Posted by: Caroline | July 27, 2012

Habana Vieja

Walking around Havana’s colorful streets lined with vintage cars, we found something that looked eerily familiar:

The national capitol building–modelled after the one in Washington, D.C.–is a prominent reminder of that time when the U.S. and Cuba were buddies.

Havana, with its practically Parisian architecture, is absolutely gorgeous.

The National Theater is a case in point.

Inside is equally grand.

Alex read an article in The Economist before we left about Contemporary Dance of Cuba, the national contemporary dance group. I’m so glad he did, because otherwise, we would not have thought to go to their Friday night performance at the National Theater. For $25, we saw a truly phenomenal show. Neither of us have been to a true dance performance like this before, so we didn’t really know what to expect. We thought we might get bored or not understand it, but we were captivated the whole time. The dancers performed 4 different short dances before intermission, ranging from love stories to optical illusions (my favorite dance involved dancers looking like they were floating and folding into curtains). After intermission (and a Cuban mojito, por supesto), the dancers tackled a retelling of Carmen called “Is Carmen Gay?”. I might have more to say about that if I knew the story of Carmen really well, but even without that background knowledge, the dance was entertaining–and the costumes were fantastically fun.

Cuba’s artistry doesn’t stop there. Bellas Artes is the national art museum, and it’s full of amazing work. We focused mainly on the modern and contemporary sections, which included a huge room of strongly political, Che-heavy pieces from the 60s and 70s.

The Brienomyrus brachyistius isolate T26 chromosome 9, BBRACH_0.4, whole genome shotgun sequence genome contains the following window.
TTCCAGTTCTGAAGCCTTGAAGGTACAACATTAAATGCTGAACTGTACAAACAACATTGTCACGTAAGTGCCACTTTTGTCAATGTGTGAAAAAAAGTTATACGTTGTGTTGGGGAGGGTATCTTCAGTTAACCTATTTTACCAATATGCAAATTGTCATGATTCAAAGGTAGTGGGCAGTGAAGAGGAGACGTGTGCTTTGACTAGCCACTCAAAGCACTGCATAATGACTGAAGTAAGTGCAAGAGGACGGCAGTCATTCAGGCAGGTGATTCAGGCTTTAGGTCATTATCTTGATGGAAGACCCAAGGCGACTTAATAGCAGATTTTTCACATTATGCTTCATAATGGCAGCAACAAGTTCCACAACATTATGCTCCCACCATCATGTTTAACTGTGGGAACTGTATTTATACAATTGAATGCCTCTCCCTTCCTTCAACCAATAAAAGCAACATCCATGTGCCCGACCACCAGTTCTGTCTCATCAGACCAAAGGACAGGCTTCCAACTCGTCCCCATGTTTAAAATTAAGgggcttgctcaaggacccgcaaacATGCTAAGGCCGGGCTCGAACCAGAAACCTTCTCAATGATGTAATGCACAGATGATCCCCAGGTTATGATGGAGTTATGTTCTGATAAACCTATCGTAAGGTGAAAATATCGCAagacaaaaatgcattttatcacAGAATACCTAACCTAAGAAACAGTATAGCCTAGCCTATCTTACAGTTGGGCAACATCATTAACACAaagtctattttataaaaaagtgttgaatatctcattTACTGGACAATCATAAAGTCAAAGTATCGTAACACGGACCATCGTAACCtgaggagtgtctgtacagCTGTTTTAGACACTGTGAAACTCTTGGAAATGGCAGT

Wandering around Havana Vieja (Old Havana), you stumble upon churches and plazas at every turn.

This church is much different from most of the Latin American churches we’ve seen. It’s incredibly ornate, with each column carefully engraved.

The Cathedral

Delicate architecture is all over Havana.

Even buildings that are crumbling maintain that Old World ambience.

Calle Obispo is a busy pedestrian street, full of vendors, tourists, money changing houses, musicians, dogs, juice shops, and laundry overhead.


  1. […] Other areas, still, scream Havana. […]

  2. […] living up to its potential. As big-city historic districts go, it has no match in this hemisphere: Havana is the only place I can think of that comes close. Some people feel it ought to be smart and chic, […]

  3. […] as a living museum of the USSR. Transnistria has a bit of the “lost in time” feel that Cuba has. The city is largely unchanged from the old Soviet days, and has avoided the redevelopment and […]

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